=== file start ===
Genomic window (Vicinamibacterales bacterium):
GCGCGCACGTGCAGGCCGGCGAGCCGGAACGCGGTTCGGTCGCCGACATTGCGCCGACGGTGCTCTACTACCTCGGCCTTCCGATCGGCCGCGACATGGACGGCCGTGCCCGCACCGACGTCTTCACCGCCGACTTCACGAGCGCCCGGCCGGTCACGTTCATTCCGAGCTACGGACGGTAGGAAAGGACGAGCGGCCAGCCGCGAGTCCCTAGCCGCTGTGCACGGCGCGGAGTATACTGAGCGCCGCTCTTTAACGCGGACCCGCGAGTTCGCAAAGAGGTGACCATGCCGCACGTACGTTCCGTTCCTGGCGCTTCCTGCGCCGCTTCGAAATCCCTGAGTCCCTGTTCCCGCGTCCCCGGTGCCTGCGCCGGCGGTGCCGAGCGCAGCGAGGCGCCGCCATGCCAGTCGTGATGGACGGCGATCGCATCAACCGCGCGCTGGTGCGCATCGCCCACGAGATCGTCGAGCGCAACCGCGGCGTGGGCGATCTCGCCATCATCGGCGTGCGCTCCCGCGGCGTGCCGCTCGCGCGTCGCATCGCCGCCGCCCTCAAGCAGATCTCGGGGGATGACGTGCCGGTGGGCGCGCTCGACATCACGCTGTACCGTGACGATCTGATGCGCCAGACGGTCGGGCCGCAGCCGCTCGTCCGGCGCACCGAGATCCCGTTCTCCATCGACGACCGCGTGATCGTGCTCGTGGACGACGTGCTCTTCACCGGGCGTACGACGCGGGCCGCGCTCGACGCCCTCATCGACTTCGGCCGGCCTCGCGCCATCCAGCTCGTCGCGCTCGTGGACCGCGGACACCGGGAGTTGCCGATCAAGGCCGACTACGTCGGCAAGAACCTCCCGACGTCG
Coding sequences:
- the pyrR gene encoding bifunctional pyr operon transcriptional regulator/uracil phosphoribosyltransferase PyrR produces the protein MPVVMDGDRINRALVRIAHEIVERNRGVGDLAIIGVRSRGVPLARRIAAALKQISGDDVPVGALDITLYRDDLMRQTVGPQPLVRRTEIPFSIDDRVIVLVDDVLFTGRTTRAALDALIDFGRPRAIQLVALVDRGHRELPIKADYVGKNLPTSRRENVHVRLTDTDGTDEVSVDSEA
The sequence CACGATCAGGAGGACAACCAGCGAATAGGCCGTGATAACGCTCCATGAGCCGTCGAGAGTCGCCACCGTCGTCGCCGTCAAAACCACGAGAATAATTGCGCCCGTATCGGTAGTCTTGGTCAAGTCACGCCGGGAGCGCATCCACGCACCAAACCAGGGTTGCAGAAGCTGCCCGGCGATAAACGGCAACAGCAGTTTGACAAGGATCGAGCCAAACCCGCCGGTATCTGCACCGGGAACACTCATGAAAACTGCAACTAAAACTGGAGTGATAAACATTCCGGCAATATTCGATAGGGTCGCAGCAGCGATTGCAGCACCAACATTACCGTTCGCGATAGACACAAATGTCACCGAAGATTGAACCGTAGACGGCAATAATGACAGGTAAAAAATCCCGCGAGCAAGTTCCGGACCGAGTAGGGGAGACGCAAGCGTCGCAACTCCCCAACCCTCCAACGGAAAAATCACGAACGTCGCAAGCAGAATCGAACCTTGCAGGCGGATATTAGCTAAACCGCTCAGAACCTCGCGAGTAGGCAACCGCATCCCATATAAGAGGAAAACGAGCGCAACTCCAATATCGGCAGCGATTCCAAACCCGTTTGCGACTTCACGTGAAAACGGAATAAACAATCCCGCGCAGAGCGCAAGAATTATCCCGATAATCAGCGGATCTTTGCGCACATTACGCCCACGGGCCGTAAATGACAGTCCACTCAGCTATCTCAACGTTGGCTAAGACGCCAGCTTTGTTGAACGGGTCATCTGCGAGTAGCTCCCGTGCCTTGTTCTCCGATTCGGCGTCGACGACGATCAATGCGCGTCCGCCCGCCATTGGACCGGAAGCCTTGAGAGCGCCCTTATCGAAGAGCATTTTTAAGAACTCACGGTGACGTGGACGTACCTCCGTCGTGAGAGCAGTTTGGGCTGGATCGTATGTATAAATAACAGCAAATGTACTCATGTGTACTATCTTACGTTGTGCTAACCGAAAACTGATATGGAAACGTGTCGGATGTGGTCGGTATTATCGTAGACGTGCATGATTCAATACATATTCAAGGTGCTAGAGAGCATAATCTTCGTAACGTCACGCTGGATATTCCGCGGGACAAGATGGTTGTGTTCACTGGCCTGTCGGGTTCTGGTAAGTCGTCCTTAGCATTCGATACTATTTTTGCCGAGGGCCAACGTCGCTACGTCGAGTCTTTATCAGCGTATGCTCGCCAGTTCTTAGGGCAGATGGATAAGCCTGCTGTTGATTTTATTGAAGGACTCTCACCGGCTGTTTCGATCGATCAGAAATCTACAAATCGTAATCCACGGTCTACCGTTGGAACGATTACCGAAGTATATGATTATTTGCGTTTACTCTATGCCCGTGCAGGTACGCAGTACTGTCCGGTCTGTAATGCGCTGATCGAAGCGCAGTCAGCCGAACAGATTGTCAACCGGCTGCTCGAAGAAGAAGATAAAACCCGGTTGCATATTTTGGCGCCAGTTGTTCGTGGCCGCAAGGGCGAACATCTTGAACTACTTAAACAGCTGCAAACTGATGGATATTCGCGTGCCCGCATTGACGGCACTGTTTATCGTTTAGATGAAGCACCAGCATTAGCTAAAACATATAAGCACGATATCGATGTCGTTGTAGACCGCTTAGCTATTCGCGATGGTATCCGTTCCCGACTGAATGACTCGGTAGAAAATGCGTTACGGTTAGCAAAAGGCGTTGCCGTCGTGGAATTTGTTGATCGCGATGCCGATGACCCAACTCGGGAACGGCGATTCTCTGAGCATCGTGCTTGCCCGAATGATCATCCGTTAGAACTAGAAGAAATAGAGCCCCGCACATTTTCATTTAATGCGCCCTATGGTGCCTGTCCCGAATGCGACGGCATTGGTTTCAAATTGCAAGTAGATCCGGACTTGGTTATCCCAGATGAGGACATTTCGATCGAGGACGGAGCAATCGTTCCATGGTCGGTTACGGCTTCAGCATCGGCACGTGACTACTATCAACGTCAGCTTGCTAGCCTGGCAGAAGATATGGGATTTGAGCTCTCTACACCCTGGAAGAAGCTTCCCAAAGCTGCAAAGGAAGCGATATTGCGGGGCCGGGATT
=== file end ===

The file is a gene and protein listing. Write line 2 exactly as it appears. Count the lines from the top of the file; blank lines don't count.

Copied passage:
GCGCGCACGTGCAGGCCGGCGAGCCGGAACGCGGTTCGGTCGCCGACATTGCGCCGACGGTGCTCTACTACCTCGGCCTTCCGATCGGCCGCGACATGGACGGCCGTGCCCGCACCGACGTCTTCACCGCCGACTTCACGAGCGCCCGGCCGGTCACGTTCATTCCGAGCTACGGACGGTAGGAAAGGACGAGCGGCCAGCCGCGAGTCCCTAGCCGCTGTGCACGGCGCGGAGTATACTGAGCGCCGCTCTTTAACGCGGACCCGCGAGTTCGCAAAGAGGTGACCATGCCGCACGTACGTTCCGTTCCTGGCGCTTCCTGCGCCGCTTCGAAATCCCTGAGTCCCTGTTCCCGCGTCCCCGGTGCCTGCGCCGGCGGTGCCGAGCGCAGCGAGGCGCCGCCATGCCAGTCGTGATGGACGGCGATCGCATCAACCGCGCGCTGGTGCGCATCGCCCACGAGATCGTCGAGCGCAACCGCGGCGTGGGCGATCTCGCCATCATCGGCGTGCGCTCCCGCGGCGTGCCGCTCGCGCGTCGCATCGCCGCCGCCCTCAAGCAGATCTCGGGGGATGACGTGCCGGTGGGCGCGCTCGACATCACGCTGTACCGTGACGATCTGATGCGCCAGACGGTCGGGCCGCAGCCGCTCGTCCGGCGCACCGAGATCCCGTTCTCCATCGACGACCGCGTGATCGTGCTCGTGGACGACGTGCTCTTCACCGGGCGTACGACGCGGGCCGCGCTCGACGCCCTCATCGACTTCGGCCGGCCTCGCGCCATCCAGCTCGTCGCGCTCGTGGACCGCGGACACCGGGAGTTGCCGATCAAGGCCGACTACGTCGGCAAGAACCTCCCGACGTCG